Pressure mounts to change site of Rolleston flyover

The proposed flyover will connect residential Rolleston (left of State Highway 1) with the...
The proposed flyover will connect residential Rolleston (left of State Highway 1) with the industrial area, bridging across the highway from Rolleston Drive North to Jones Rd north of the Hoskyns Rd intersection. Photo: NZTA
Many Rolleston residents want the town’s proposed flyover shifted to a different area of the highway.

Waka Kotahi NZ Transport Agency design team members are facing key challenges as they consider community feedback on their Rolleston flyover project.

It is proposed that the flyover bridge across State Highway 1 would connect residential Rolleston, from Rolleston Drive North, with the industrial hub, at Jones Rd north of the Hoskyns Rd intersection.

However, newly collated feedback shows many believe the bridge needs to be relocated.

Suggested areas include some distance down the highway, at Rolleston Drive South or Tennyson St, while another suggestion is it be part of the highway, rather than go across it.

The roading authority last week released the feedback in a community engagement report, summarising responses from consultation undertaken in July and August.

There were 875 online map comments, 28 feedback form submissions and 77 email/letter submissions.

Concerns from residents highlighted the key challenges the design team was now working through, the report said.

These concerns included that State Highway 1 should remain open at multiple points at Rolleston and the connection to Jones Rd should remain for southbound traffic.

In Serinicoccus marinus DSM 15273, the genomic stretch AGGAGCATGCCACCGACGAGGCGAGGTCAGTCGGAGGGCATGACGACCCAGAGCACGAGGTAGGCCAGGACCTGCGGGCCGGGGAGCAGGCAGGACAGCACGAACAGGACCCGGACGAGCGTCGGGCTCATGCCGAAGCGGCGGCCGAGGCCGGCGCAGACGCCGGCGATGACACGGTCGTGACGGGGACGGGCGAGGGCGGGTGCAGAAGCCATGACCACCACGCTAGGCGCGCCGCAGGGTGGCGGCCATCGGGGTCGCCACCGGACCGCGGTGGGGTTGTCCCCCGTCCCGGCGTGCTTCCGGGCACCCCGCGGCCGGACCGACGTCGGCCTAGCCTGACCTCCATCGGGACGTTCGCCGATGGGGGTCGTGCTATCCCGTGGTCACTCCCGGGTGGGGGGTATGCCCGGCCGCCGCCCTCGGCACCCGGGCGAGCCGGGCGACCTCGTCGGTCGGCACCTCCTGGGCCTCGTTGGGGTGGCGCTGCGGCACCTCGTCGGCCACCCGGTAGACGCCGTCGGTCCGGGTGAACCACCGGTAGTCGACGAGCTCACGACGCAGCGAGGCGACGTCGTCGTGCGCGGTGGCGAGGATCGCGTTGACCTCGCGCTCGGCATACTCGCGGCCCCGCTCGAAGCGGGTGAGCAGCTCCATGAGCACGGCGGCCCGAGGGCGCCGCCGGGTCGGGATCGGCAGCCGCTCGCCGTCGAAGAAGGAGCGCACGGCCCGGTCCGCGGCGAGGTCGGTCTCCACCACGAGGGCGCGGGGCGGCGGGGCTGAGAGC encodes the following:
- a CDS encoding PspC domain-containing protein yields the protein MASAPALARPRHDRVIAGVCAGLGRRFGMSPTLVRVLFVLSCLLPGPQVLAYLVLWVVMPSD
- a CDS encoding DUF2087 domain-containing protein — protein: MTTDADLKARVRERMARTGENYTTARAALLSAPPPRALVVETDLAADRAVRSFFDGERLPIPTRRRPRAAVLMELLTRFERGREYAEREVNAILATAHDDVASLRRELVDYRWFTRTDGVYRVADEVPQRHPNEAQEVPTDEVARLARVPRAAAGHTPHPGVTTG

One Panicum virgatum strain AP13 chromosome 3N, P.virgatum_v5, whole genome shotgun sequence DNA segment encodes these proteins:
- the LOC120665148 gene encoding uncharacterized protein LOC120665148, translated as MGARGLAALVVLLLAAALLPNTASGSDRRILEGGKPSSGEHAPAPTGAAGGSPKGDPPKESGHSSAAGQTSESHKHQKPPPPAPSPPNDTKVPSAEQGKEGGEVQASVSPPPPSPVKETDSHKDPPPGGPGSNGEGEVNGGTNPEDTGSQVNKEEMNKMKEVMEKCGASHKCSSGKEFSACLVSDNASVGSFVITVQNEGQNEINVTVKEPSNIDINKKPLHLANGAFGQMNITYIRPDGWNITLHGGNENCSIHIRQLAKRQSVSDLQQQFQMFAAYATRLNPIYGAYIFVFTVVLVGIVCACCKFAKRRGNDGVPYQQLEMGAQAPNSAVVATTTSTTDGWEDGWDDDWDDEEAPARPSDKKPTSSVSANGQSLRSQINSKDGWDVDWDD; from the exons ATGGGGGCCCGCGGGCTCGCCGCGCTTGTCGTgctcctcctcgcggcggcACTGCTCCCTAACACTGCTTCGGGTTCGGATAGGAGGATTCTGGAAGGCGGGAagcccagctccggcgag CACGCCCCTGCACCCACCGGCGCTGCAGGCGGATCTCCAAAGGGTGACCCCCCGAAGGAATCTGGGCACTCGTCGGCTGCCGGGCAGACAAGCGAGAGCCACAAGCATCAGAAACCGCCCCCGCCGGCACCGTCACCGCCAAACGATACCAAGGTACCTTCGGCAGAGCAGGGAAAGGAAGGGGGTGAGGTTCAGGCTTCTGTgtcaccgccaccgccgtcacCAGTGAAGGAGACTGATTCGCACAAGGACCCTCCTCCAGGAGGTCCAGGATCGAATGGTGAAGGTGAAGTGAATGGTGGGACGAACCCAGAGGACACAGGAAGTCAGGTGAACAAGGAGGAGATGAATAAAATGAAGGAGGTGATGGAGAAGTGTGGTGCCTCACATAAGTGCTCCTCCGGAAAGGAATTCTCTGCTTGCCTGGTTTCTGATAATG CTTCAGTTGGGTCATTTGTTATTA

Jones Rd businesses have opposed the current plan as it reduces accessibility from the highway.

West Rolleston Primary School has opposed it, concerned about increased traffic resulting from making Dunns Crossing Rd a southern entrance into the town.

The district council has also rung alarm bells, saying it gives rise to new safety concerns, disadvantages businesses and does not support growth and prosperity.

"Along with community feedback, we are taking time to closely examine again whether we have tested and exhausted all the options available to us. This is the value community engagement brings to the planning process and the project,” a Waka Kotahi spokesperson said upon release of the report.

The next step is offering the community a second opportunity for feedback, expected in the first half of 2022.

Waka Kotahi is delivering the project as part of the New Zealand Upgrade Programme, an $8.7 billion investment by Government in growing communities across the country.

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